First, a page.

Extreme Engineering

Mike Massimino
Mike Massimino. Photo: Jane Nisselson / Columbia Engineering.

The career of an astronaut comes with high highs and low lows. For Mike Massimino ’84SEAS, a professor of engineering at Columbia, some of the former came when he flew to fix the Hubble Space Telescope. Some of the latter came when he was an engineering student, struggling with difficult coursework.

In 2014, Massimino, a retired NASA astronaut, joined the faculty of the Fu Foundation School of Engineering and Applied Science, where he met “talented students with big dreams.” Knowing the price of those dreams — like surviving that mind-melting class in electromagnetics — he reflected on ways to keep students inspired.

“I was at a 9/11 charity event and I met Gerry Cooney, the former heavyweight boxer,” Massimino says, by way of illustration. “Cooney said to me, ‘What was it like to fly in space?’ And I said, ‘Never mind that: what was it like to get hit by George Foreman?’ And he said, ‘Mike, I loved every minute of it.’ Another time, I watched a movie about Navy SEALs doing all these dangerous things. The next day I saw a SEAL friend in the gym. I said, ‘Did you like doing that stuff? Are you out of your mind?’ And he said, ‘Did you like space walking?’ I said, ‘Yeah.’ He said, ‘Are you out of your mind?’

“The point is, people don’t do these things for the money. They do it for love.”

Love. For Massimino, it’s the common thread among people he knows who lead what he calls “extraordinary lives” — athletes, rock stars, race-car drivers. It seems so simple, until you realize that few people labor by such pure light.

“If you’re a test pilot, you have to really love flying airplanes,” Massimino says. “That’s why kids get interested in engineering or science: something clicks — maybe it’s a teacher, or a show on TV — and they’re hooked.

“But engineering isn’t necessarily a fun field of study. It can be devastating when you start taking these classes and get your butt kicked. It happened to me: I was a junior, majoring in industrial engineering, and I thought, ‘What am I doing?’ It’s tough. But if you stick it out, you get a very valuable education, and a ticket to do really cool things.” Like perform thirty hours of space walks and become the first person to tweet from space.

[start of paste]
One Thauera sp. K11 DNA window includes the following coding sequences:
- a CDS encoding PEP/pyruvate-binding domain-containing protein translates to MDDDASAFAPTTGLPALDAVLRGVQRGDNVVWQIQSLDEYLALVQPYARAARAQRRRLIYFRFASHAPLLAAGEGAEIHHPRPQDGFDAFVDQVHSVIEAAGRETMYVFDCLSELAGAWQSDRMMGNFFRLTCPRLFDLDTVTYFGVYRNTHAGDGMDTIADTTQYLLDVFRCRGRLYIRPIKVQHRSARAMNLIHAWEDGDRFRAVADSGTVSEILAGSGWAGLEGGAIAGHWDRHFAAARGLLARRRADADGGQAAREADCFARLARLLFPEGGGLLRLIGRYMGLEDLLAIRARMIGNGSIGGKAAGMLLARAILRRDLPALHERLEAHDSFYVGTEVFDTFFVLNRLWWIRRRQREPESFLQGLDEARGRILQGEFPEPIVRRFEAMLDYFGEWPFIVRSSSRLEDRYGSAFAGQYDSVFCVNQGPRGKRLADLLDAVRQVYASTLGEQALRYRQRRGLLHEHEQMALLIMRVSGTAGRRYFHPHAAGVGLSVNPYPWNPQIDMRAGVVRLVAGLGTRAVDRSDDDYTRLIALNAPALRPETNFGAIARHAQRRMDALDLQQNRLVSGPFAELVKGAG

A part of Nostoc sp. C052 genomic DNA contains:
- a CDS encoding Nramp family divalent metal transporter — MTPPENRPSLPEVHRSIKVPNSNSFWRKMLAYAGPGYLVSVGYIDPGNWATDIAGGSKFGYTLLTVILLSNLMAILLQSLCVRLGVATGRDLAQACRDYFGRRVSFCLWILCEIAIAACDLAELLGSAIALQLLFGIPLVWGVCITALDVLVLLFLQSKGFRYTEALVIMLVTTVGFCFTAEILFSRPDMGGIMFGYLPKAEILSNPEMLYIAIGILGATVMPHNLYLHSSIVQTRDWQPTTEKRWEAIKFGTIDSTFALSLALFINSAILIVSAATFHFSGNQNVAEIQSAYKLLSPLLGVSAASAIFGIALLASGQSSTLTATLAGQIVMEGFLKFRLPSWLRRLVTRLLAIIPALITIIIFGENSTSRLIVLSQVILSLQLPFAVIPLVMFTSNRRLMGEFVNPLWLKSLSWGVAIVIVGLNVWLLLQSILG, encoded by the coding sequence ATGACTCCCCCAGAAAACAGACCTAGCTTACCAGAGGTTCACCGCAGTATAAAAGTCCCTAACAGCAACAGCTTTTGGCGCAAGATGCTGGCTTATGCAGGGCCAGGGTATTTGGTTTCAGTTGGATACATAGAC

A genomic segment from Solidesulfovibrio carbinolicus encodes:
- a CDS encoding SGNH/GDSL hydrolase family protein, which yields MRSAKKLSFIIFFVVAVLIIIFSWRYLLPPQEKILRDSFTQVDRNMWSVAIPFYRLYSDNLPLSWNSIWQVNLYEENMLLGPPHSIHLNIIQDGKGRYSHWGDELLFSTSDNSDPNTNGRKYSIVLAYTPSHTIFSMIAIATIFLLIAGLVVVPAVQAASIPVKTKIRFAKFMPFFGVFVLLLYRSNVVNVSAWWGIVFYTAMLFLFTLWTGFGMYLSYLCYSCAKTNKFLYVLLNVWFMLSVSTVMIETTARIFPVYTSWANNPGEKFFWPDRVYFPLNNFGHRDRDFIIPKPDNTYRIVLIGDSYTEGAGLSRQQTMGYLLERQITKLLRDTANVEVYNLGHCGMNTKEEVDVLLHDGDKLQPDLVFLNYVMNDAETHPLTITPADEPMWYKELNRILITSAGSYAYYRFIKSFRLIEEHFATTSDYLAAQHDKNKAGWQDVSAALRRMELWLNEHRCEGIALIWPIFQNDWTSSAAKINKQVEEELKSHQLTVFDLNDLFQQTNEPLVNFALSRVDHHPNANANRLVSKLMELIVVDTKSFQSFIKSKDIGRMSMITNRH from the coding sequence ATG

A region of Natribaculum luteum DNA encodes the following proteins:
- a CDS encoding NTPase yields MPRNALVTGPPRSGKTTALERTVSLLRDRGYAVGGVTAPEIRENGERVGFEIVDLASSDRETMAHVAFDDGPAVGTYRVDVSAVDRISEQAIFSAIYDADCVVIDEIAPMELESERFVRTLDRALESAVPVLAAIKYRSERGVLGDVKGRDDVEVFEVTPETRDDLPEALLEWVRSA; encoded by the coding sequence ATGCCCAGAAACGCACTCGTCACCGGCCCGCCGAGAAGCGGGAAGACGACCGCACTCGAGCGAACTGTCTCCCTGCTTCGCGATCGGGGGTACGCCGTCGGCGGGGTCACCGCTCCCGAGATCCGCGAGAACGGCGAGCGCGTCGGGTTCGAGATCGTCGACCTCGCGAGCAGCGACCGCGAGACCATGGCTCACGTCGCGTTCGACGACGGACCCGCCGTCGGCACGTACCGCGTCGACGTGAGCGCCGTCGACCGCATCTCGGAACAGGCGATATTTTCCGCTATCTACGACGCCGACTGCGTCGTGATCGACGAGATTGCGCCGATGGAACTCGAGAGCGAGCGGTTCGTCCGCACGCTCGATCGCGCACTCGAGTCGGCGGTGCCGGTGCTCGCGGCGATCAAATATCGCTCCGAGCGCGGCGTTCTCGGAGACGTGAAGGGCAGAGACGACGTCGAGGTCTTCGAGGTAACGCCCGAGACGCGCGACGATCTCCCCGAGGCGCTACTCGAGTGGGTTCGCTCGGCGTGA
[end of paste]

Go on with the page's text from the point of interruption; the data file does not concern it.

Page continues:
Last spring, Mary Boyce, dean of SEAS, approached Massimino with the idea to start Extreme Engineering, a series of talks and videos introducing students to high-flying people who show what can happen if you keep the light burning through the withering gusts of your thermodynamics class. “It’s a way to keep students excited about what they might do in the future,” Massimino says.

So far, Extreme Engineering has featured a discussion on the movie The Martian, which included the screenwriter, the producer, and NASA’s chief of robotics; a visit from Alfred Scott McLaren, a former submarine captain and polar explorer; and a chat with Scott Altman, a pilot and astronaut who flew stunt scenes in Top Gun. Moved by these talks, a dozen of Massimino’s students formed the Columbia Space Initiative, made up of students and professors dedicated to space research. The group has already applied for NASA grants. “They’re a ball of fire,” Massimino says.

Massimino, who went to Hubble on the space shuttle Columbia in 2002 and on Atlantis in 2009, thinks engineering students in all fields have good reason to be excited. Take aerospace: in the 1960s, he says, “astronauts were celebrities. They were invited on JFK’s boat. If you wanted to go to space, you had to become Neil Armstrong.” Today, however, space-travel companies like Virgin Galactic and SpaceX are creating new opportunities for engineers. “You can be an entrepreneur, or even come up with your own spaceship design.”

In other words, the sky is no longer the limit. And Massimino knows what’s on the other side of that rump-bruising course in logistics.

“My space walk,” he says, “is the highlight of my life.”

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